If you’re following my Instagram, you might have seen that Greyson and I were in Oregon last week. We drove up from Truckee and my parents drove down from eastern Washington, and we met in the middle! Our first destination was Bend, Oregon, one of my favorite towns. It’s got climbing, hiking, river floating, amazing beer, and awesome restaurants. It’s also known as a popular mountain biking location, and Greyson and I have ridden there a couple times before, checking out a section of the Deschutes River Trail and riding a bit in the Phil’s Trail network. While I had fun riding on those trails, they didn’t seem “mountain bike destination” quality, and I wanted to check out the best of what Bend has to offer.
From our research (internet based and talking to the super friendly staff at Crow’s Feet Commons), riding up Funner and down Tiddlywinks was the most highly recommended. The trailhead was pretty easy to find – we followed directions from MTB Project to the parking area at the green gate, located here, about 9 miles from downtown Bend.
From the parking lot, we headed up on Storm King, which we only rode a small section of. After about 0.7 miles, the trail forked and we took a sharp right on to Funner. Funner has sections that are two way, and parts that are split into uphill and downhill only. Those are clearly marked, and it’s important to stay on the correct side, as people come bombing down the downhill sections, not expecting to see someone climbing up. The climb from the gate to the top of Funner (including the Storm King Section) is about 5 miles and 1,000 feet of climbing. It’s never super steep on the climb, but it can be sandy and leg sapping and there are very few breaks from the uphill grind. The trail is rated as intermediate, but it followed a trend I noticed in lots of the trails I’ve ridden in Bend – long, long stretches of easy riding, punctuated by very occasional volcanic rock gardens that are difficult-to-impossible for me to ride.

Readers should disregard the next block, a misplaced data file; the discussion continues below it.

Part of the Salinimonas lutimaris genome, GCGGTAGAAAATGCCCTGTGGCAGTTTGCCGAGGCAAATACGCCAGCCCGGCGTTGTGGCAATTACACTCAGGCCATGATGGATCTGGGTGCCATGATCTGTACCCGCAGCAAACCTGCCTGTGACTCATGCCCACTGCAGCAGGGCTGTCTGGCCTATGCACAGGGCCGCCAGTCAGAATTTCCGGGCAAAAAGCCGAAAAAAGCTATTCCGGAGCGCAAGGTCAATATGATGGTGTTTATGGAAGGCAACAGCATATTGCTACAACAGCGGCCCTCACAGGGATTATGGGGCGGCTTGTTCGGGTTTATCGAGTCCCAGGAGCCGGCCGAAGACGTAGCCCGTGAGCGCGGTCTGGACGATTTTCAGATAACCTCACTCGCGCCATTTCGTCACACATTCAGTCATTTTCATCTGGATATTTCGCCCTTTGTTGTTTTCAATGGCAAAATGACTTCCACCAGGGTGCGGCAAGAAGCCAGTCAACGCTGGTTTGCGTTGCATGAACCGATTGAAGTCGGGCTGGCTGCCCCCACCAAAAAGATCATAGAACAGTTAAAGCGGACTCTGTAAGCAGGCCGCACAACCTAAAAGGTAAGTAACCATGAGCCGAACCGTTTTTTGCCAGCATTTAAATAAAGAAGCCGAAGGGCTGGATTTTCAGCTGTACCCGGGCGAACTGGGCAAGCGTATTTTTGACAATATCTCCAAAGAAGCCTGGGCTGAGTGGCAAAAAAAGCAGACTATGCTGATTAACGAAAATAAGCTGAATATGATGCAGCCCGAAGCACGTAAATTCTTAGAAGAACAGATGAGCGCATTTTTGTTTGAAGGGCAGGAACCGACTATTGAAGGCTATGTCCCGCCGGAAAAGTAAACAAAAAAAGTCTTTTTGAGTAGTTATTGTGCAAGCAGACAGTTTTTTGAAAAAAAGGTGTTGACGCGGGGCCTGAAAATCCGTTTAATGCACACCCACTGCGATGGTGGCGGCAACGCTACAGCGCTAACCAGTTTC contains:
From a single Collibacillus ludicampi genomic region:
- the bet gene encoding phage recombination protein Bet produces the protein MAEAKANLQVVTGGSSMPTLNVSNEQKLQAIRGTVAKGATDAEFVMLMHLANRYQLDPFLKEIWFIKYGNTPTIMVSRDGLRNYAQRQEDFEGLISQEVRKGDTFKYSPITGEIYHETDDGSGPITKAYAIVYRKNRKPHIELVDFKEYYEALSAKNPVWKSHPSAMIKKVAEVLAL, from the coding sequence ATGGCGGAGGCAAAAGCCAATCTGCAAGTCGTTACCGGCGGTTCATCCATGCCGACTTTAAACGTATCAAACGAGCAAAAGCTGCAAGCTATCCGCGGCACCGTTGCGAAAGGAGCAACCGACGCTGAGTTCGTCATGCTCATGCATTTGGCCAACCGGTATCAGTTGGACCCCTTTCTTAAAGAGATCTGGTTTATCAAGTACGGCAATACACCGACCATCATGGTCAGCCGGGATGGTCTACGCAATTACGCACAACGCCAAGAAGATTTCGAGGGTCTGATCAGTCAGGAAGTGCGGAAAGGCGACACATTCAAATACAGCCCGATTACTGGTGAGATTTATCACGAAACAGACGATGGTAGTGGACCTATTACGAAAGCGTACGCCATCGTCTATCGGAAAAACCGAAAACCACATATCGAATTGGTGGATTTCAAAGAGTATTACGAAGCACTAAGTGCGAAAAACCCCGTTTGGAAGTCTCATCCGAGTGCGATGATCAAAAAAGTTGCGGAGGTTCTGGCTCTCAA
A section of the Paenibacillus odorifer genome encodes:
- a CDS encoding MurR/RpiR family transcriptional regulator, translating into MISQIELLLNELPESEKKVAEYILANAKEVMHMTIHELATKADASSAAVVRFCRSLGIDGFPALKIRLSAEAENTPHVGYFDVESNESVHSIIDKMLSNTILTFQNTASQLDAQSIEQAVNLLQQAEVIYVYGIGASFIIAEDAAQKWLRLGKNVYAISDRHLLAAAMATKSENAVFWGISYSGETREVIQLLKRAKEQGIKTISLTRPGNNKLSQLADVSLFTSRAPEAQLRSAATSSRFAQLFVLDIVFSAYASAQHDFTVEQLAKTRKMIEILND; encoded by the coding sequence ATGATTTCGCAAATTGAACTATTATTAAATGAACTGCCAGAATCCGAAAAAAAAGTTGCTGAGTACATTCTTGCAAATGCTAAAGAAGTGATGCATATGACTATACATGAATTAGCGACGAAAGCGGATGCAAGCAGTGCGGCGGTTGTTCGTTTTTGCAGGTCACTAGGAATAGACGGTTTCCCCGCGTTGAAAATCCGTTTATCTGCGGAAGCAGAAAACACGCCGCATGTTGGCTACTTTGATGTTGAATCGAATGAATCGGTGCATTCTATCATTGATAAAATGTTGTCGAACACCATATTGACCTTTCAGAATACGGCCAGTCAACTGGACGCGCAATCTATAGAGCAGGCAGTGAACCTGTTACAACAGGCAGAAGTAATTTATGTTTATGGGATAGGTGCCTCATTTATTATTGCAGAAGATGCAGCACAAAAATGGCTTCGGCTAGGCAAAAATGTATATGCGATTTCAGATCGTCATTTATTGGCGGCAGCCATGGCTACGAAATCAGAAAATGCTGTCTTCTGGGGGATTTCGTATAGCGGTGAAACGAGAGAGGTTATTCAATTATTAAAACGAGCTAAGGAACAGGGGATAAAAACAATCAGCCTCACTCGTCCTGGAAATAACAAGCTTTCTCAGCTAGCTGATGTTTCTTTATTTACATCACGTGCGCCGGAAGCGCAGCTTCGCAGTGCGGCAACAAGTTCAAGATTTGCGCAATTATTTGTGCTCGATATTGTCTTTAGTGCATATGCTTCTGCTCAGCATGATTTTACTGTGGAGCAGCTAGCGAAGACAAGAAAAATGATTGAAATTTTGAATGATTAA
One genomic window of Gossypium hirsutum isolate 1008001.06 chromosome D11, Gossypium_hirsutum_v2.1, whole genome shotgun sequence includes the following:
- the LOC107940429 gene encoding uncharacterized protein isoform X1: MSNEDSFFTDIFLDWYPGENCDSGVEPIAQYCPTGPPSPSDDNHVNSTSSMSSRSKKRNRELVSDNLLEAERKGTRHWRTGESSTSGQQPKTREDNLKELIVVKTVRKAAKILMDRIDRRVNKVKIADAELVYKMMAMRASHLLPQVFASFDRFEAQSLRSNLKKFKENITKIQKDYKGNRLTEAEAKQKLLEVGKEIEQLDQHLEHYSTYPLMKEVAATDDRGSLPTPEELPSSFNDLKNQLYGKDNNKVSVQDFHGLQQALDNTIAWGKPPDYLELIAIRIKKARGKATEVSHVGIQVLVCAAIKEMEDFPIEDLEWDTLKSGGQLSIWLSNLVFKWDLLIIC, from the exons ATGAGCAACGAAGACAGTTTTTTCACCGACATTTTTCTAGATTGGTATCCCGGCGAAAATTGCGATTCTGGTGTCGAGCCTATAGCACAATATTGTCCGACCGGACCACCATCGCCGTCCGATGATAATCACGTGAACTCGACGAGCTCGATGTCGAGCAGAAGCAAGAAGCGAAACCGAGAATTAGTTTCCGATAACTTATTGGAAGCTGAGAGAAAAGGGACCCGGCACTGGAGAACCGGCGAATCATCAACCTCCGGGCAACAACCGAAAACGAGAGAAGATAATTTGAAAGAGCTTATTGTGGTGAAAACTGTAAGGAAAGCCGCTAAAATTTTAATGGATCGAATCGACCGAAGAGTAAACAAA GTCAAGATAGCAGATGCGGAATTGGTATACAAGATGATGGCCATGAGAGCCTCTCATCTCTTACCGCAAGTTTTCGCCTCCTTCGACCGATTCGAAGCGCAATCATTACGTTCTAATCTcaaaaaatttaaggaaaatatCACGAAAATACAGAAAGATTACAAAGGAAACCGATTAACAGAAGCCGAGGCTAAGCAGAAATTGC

At mile 5, we hit the top of Funner and a parking lot. From here, the start of Upper Tiddlywinks isn’t super obvious but isn’t too hard to find. The first part of Tiddlywinks is a fun mix of bermed downhill stretches, short punchy climbs, and flat-ish rock gardens. That goes for about 1.1 miles, and then we started to climb again. We climbed about 200 feet in 0.8 miles, but at that point the climb felt pretty rough after so much time in the saddle climbing. Even though none of the climbing was very steep, 8 miles of riding that was mostly climbing or flat really wore me out!
With that, we were finally at the top and ready to descend Lower Tiddlywinks. The trail immediately launches into big, bermed corners, table top jumps and other man made features, with a few natural rock drops built in. I had a blast on the trail – it reminded me a lot of Freund Canyon in Leavenworth with the style of trail building. As for difficulty, all of the tabletops and rock features are rollable, though it’s a great trail for practicing getting some air. There are a few doubles and more complicated features, but everything has a very obvious ride around. We descended ~1,100 feet in just over four miles, and I had a smile on my face the whole time. At mile 12.3, we hit the intersection with Storm King and headed back to the car. Total, we rode just over 13 miles with almost 1,400 feet of climbing and a moving time of 2:12.
I had a great time on Tiddlywinks and it was absolutely worth the climb up – this is the kind of riding I was hoping for in Bend. Additionally, the trails are very well maintained and very well marked. The only thing that was a little confusing to me at first were “Y” marker signs when the trail split. We figured out that this meant the fork was going to come back together soon, and often the “Y” sign delineated an easier and harder route for that short section. If you’re an intermediate or higher rider, I’d highly recommend this route. I think it would be doable for a more advanced beginner, but you’d have to walk quite a few sections and the downhill part might not be worth the climb to the top. If you’re more on the beginner side, I’d recommend Ben’s Trail in the Phil’s Network or the Deschutes River Trail for scenery.